Consider the question of household and commercial lighting (paid registration may be required):
In the United States, for instance, $55 billion worth of electricity—some 22 percent of the nation's total—goes annually to light homes and businesses. That sum is roughly equivalent to the output of 100 large power plants. Pollution associated with the energy needed for lighting is also large: Annually, about 450 million tons of carbon dioxide and 3 million tons of smog-generating nitrogen oxides and sulfur dioxide.
Step one is converting from high wattage conventional bulbs to lower wattage alternatives. The flourescent bulb in my office, for example, draws 26 watts and provides the same level of illumination as a 100 watt conventional bulb.
Incandescent bulbs, including halogen types, are energy hogs: Typically emitting as light only 5 percent of the energy they use, they convert the rest to heat. Because incandescent bulbs are cheap, their light can seem less expensive than a fluorescent tube's. However, incandescents put out only 15 to 20 lumens per watt, less than one-quarter the output of fluorescent tubes. And an incandescent lasts only about 750 hours, some 8 percent of the typical fluorescent tube's life.
Organic and non-organic LEDs (light emitting diodes) are another story. Currently they are a niche application. Traffic lights and automobile tail lights are two of the biggest uses. But, they have great potential.
LEDs are already in the efficiency range of fluorescent tubes, and researchers predict that they'll ultimately deliver about 150 lumens per watt in commercial applications throughout a projected lifetime of at least 70,000 hours. Smaller than a fingernail, these solid-state devices directly convert about 20 percent of the incoming electrical energy to light. They dissipate the rest as heat, although they don't become hot to the touch.
Incandesent Lights 750 hours, 15-20 lumens per watt
Flourescent lights 6,000 hours, 60-80 lumens per watt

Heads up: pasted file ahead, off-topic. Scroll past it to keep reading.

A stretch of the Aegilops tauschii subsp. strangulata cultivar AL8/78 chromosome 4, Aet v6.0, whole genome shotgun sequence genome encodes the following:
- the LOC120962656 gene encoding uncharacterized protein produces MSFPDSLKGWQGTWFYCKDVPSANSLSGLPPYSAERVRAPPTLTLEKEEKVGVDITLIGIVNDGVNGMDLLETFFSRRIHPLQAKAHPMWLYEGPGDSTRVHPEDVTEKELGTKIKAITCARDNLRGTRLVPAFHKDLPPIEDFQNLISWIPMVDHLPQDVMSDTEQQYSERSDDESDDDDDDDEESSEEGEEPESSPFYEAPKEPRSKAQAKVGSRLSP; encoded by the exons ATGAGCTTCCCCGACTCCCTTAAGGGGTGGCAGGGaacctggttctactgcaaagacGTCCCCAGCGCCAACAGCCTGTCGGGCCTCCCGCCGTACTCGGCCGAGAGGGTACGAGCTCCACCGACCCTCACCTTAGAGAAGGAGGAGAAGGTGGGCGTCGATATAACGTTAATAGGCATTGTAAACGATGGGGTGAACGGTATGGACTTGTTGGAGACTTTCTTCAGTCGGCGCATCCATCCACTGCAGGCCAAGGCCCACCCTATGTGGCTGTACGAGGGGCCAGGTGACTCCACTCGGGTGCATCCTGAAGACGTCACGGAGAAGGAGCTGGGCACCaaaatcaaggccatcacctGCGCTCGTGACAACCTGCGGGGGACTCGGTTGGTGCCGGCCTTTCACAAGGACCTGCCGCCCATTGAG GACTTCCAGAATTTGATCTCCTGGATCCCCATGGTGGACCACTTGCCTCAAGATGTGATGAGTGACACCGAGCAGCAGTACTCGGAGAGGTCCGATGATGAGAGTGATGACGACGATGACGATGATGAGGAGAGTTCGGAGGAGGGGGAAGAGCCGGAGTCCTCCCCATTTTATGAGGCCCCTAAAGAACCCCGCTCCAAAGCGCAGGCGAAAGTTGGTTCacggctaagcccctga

LEDs 70,000 hours, 150 lumens per watt (projected potential)
OLEDs can be made to be flexible, and LEDs work well with task lighting that lights only the area where you need light, rather than an entire room, and are well suited to low voltage, off the grid applications.
Another development uses fiber optic fibers to deliver outside sunlight to interior spaces, with each fiber carrying the equivalent of a 30 watt incandescent bulb of sunlight.
The bottom line is the new lighting technologies, most of which are actually cheaper in total non-energy costs than conventional systems as well, could reduce U.S. demand for electricity by the equivalent of 80-90 power plants worth.
This isn't the only area where major gains can be secured with energy conservation. In dry climates, favoring evaporative coolers over conventional air conditioning can save an immense amount of electricity. Improved building insulation cuts both air conditioning costs and heating costs. One area window installer was willing to guarantee in writing that my home heating costs would fall 50% in the first year after they were installed, if I replaced my single pane, metal framed windows with their product. Improved clothing washers, dishwashers and more efficient water heating systems of various kinds all reduce water heating costs. And, of course, more fuel efficient choices of commuting vehicles can have an immense impact.
Certainly, there is room for improvement on the supply side of energy policy, as well as the demand side. But, while we are increasingly seeing diminishing returns in new oil exploration efforts, as the easier to exploit reservoirs are depleted (oil shale, one commonly discussed exploration alternative has less energy per volume than breakfast cereal), conservation gains look like a more promising focus for our policy efforts.